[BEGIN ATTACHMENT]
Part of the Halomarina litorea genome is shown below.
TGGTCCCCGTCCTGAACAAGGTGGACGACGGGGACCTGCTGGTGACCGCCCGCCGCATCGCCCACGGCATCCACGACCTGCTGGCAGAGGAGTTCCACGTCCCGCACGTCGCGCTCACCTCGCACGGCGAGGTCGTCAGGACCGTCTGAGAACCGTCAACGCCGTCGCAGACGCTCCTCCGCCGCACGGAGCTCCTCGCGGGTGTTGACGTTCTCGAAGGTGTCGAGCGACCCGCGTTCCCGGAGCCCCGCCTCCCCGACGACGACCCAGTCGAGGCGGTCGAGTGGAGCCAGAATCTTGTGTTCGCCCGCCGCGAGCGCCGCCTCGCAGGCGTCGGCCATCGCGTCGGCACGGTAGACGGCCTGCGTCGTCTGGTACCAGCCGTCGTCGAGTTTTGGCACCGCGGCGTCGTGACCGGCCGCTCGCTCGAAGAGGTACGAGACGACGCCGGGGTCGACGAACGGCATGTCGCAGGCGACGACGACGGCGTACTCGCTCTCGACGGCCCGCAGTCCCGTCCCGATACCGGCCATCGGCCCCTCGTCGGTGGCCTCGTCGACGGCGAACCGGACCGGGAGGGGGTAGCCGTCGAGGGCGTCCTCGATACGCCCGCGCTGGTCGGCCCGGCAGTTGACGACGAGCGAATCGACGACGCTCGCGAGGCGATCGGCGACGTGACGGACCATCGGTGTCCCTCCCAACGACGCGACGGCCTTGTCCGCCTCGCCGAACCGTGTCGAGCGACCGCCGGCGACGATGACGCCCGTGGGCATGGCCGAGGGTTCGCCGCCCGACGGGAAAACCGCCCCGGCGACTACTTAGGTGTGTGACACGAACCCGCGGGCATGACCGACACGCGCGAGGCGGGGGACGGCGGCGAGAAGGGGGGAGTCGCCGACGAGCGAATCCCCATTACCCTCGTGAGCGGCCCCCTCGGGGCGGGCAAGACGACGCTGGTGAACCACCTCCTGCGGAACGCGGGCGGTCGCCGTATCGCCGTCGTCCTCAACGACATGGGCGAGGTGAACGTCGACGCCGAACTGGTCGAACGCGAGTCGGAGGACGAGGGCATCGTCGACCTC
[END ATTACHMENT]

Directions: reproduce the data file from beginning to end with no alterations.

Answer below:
Part of the Halomarina litorea genome is shown below.
TGGTCCCCGTCCTGAACAAGGTGGACGACGGGGACCTGCTGGTGACCGCCCGCCGCATCGCCCACGGCATCCACGACCTGCTGGCAGAGGAGTTCCACGTCCCGCACGTCGCGCTCACCTCGCACGGCGAGGTCGTCAGGACCGTCTGAGAACCGTCAACGCCGTCGCAGACGCTCCTCCGCCGCACGGAGCTCCTCGCGGGTGTTGACGTTCTCGAAGGTGTCGAGCGACCCGCGTTCCCGGAGCCCCGCCTCCCCGACGACGACCCAGTCGAGGCGGTCGAGTGGAGCCAGAATCTTGTGTTCGCCCGCCGCGAGCGCCGCCTCGCAGGCGTCGGCCATCGCGTCGGCACGGTAGACGGCCTGCGTCGTCTGGTACCAGCCGTCGTCGAGTTTTGGCACCGCGGCGTCGTGACCGGCCGCTCGCTCGAAGAGGTACGAGACGACGCCGGGGTCGACGAACGGCATGTCGCAGGCGACGACGACGGCGTACTCGCTCTCGACGGCCCGCAGTCCCGTCCCGATACCGGCCATCGGCCCCTCGTCGGTGGCCTCGTCGACGGCGAACCGGACCGGGAGGGGGTAGCCGTCGAGGGCGTCCTCGATACGCCCGCGCTGGTCGGCCCGGCAGTTGACGACGAGCGAATCGACGACGCTCGCGAGGCGATCGGCGACGTGACGGACCATCGGTGTCCCTCCCAACGACGCGACGGCCTTGTCCGCCTCGCCGAACCGTGTCGAGCGACCGCCGGCGACGATGACGCCCGTGGGCATGGCCGAGGGTTCGCCGCCCGACGGGAAAACCGCCCCGGCGACTACTTAGGTGTGTGACACGAACCCGCGGGCATGACCGACACGCGCGAGGCGGGGGACGGCGGCGAGAAGGGGGGAGTCGCCGACGAGCGAATCCCCATTACCCTCGTGAGCGGCCCCCTCGGGGCGGGCAAGACGACGCTGGTGAACCACCTCCTGCGGAACGCGGGCGGTCGCCGTATCGCCGTCGTCCTCAACGACATGGGCGAGGTGAACGTCGACGCCGAACTGGTCGAACGCGAGTCGGAGGACGAGGGCATCGTCGACCTC